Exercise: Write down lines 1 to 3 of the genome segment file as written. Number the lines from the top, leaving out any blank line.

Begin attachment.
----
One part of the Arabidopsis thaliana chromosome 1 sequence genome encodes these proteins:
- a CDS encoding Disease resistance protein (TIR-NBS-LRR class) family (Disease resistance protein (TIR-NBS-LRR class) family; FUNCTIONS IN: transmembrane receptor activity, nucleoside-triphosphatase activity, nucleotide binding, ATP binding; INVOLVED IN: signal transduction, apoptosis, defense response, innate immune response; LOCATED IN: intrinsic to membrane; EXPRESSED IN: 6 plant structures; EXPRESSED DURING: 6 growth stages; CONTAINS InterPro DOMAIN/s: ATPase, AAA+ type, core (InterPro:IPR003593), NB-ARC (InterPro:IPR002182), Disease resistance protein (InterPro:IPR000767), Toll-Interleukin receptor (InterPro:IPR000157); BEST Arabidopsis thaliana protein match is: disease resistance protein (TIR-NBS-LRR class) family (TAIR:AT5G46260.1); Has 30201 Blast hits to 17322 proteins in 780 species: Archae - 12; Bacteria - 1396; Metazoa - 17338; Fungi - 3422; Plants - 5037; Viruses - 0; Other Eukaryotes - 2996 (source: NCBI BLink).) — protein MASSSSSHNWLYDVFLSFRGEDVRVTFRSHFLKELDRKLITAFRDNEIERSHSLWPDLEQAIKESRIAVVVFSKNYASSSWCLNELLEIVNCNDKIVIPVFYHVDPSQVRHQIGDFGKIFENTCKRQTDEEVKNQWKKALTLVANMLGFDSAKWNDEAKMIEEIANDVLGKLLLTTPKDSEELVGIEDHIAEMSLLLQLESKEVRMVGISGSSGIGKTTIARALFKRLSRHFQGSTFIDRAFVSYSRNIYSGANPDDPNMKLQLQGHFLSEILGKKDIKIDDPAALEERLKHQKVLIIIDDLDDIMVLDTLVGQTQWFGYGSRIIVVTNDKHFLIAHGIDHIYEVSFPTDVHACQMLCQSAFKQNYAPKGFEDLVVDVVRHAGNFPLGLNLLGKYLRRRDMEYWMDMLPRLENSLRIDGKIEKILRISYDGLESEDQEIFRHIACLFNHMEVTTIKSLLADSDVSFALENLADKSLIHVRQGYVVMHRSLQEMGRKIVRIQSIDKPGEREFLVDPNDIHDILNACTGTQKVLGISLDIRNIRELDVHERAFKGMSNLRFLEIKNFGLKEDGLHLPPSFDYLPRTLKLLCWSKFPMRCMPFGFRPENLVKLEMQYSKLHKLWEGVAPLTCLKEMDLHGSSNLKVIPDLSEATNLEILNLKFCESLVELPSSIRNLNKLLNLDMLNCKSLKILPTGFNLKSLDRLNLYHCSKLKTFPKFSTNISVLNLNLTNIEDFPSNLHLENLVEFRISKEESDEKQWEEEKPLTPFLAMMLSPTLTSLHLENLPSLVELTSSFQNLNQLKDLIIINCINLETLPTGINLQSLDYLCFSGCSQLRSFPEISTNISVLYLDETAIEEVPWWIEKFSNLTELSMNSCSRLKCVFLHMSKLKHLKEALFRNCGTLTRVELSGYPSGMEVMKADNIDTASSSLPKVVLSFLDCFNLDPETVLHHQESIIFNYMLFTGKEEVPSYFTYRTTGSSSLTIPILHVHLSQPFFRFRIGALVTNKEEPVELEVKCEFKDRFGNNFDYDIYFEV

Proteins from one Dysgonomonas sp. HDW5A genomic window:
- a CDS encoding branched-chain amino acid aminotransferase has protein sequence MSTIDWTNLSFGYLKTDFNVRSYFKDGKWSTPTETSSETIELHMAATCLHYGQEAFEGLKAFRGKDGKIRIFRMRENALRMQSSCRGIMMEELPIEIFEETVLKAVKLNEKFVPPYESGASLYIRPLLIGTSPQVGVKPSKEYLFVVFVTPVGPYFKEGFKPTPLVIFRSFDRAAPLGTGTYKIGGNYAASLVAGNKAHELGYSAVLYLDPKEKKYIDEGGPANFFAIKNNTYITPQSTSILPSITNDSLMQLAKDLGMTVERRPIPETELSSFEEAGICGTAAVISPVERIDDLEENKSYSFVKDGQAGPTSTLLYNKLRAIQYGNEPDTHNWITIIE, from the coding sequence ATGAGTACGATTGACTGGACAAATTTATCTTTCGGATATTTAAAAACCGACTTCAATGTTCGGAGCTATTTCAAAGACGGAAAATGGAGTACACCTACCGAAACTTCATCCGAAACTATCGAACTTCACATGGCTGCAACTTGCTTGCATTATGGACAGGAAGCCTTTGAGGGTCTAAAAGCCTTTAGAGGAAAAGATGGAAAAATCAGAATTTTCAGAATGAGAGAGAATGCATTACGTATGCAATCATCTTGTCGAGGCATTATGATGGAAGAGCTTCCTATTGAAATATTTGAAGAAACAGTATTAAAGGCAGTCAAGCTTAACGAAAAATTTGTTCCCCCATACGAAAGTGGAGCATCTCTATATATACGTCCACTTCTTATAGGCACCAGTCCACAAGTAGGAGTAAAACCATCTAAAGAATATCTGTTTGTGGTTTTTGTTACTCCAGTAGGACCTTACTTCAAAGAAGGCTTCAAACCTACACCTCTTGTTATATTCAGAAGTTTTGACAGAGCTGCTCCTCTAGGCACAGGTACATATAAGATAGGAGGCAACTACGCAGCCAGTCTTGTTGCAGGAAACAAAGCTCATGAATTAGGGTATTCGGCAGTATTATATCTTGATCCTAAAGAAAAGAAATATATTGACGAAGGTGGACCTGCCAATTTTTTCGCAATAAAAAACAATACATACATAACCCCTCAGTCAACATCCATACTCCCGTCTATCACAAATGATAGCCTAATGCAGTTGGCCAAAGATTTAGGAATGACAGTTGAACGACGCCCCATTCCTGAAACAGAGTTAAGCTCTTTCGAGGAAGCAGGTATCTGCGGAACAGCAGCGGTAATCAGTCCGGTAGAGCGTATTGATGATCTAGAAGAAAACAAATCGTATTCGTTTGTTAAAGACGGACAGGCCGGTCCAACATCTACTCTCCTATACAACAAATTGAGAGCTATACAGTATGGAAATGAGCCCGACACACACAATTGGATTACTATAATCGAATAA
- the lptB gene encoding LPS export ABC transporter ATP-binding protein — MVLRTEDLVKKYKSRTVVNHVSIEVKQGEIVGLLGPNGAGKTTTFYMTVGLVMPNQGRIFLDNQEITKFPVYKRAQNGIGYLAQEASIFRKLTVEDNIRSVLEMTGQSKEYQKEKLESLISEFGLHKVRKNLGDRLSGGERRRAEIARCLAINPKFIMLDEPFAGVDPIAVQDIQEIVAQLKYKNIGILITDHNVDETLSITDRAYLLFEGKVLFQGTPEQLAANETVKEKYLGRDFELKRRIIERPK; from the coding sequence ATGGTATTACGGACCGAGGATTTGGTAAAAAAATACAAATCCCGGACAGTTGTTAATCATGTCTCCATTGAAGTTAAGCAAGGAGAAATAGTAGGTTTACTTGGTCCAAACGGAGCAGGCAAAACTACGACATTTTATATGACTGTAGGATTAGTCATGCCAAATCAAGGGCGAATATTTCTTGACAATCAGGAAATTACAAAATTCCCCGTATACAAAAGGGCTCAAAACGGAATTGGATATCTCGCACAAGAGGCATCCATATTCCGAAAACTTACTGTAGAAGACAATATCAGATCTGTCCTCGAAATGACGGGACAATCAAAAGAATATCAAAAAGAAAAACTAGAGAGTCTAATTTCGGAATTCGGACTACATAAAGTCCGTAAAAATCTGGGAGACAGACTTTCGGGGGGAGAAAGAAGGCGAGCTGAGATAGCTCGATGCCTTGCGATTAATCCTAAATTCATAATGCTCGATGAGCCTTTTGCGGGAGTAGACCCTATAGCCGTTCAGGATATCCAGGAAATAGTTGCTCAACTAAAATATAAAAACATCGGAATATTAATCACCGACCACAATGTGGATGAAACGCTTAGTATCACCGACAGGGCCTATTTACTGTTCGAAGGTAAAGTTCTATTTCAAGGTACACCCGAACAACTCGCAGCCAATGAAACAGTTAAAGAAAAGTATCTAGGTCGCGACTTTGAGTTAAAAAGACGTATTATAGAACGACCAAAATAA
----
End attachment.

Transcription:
One part of the Arabidopsis thaliana chromosome 1 sequence genome encodes these proteins:
- a CDS encoding Disease resistance protein (TIR-NBS-LRR class) family (Disease resistance protein (TIR-NBS-LRR class) family; FUNCTIONS IN: transmembrane receptor activity, nucleoside-triphosphatase activity, nucleotide binding, ATP binding; INVOLVED IN: signal transduction, apoptosis, defense response, innate immune response; LOCATED IN: intrinsic to membrane; EXPRESSED IN: 6 plant structures; EXPRESSED DURING: 6 growth stages; CONTAINS InterPro DOMAIN/s: ATPase, AAA+ type, core (InterPro:IPR003593), NB-ARC (InterPro:IPR002182), Disease resistance protein (InterPro:IPR000767), Toll-Interleukin receptor (InterPro:IPR000157); BEST Arabidopsis thaliana protein match is: disease resistance protein (TIR-NBS-LRR class) family (TAIR:AT5G46260.1); Has 30201 Blast hits to 17322 proteins in 780 species: Archae - 12; Bacteria - 1396; Metazoa - 17338; Fungi - 3422; Plants - 5037; Viruses - 0; Other Eukaryotes - 2996 (source: NCBI BLink).) — protein MASSSSSHNWLYDVFLSFRGEDVRVTFRSHFLKELDRKLITAFRDNEIERSHSLWPDLEQAIKESRIAVVVFSKNYASSSWCLNELLEIVNCNDKIVIPVFYHVDPSQVRHQIGDFGKIFENTCKRQTDEEVKNQWKKALTLVANMLGFDSAKWNDEAKMIEEIANDVLGKLLLTTPKDSEELVGIEDHIAEMSLLLQLESKEVRMVGISGSSGIGKTTIARALFKRLSRHFQGSTFIDRAFVSYSRNIYSGANPDDPNMKLQLQGHFLSEILGKKDIKIDDPAALEERLKHQKVLIIIDDLDDIMVLDTLVGQTQWFGYGSRIIVVTNDKHFLIAHGIDHIYEVSFPTDVHACQMLCQSAFKQNYAPKGFEDLVVDVVRHAGNFPLGLNLLGKYLRRRDMEYWMDMLPRLENSLRIDGKIEKILRISYDGLESEDQEIFRHIACLFNHMEVTTIKSLLADSDVSFALENLADKSLIHVRQGYVVMHRSLQEMGRKIVRIQSIDKPGEREFLVDPNDIHDILNACTGTQKVLGISLDIRNIRELDVHERAFKGMSNLRFLEIKNFGLKEDGLHLPPSFDYLPRTLKLLCWSKFPMRCMPFGFRPENLVKLEMQYSKLHKLWEGVAPLTCLKEMDLHGSSNLKVIPDLSEATNLEILNLKFCESLVELPSSIRNLNKLLNLDMLNCKSLKILPTGFNLKSLDRLNLYHCSKLKTFPKFSTNISVLNLNLTNIEDFPSNLHLENLVEFRISKEESDEKQWEEEKPLTPFLAMMLSPTLTSLHLENLPSLVELTSSFQNLNQLKDLIIINCINLETLPTGINLQSLDYLCFSGCSQLRSFPEISTNISVLYLDETAIEEVPWWIEKFSNLTELSMNSCSRLKCVFLHMSKLKHLKEALFRNCGTLTRVELSGYPSGMEVMKADNIDTASSSLPKVVLSFLDCFNLDPETVLHHQESIIFNYMLFTGKEEVPSYFTYRTTGSSSLTIPILHVHLSQPFFRFRIGALVTNKEEPVELEVKCEFKDRFGNNFDYDIYFEV

Proteins from one Dysgonomonas sp. HDW5A genomic window: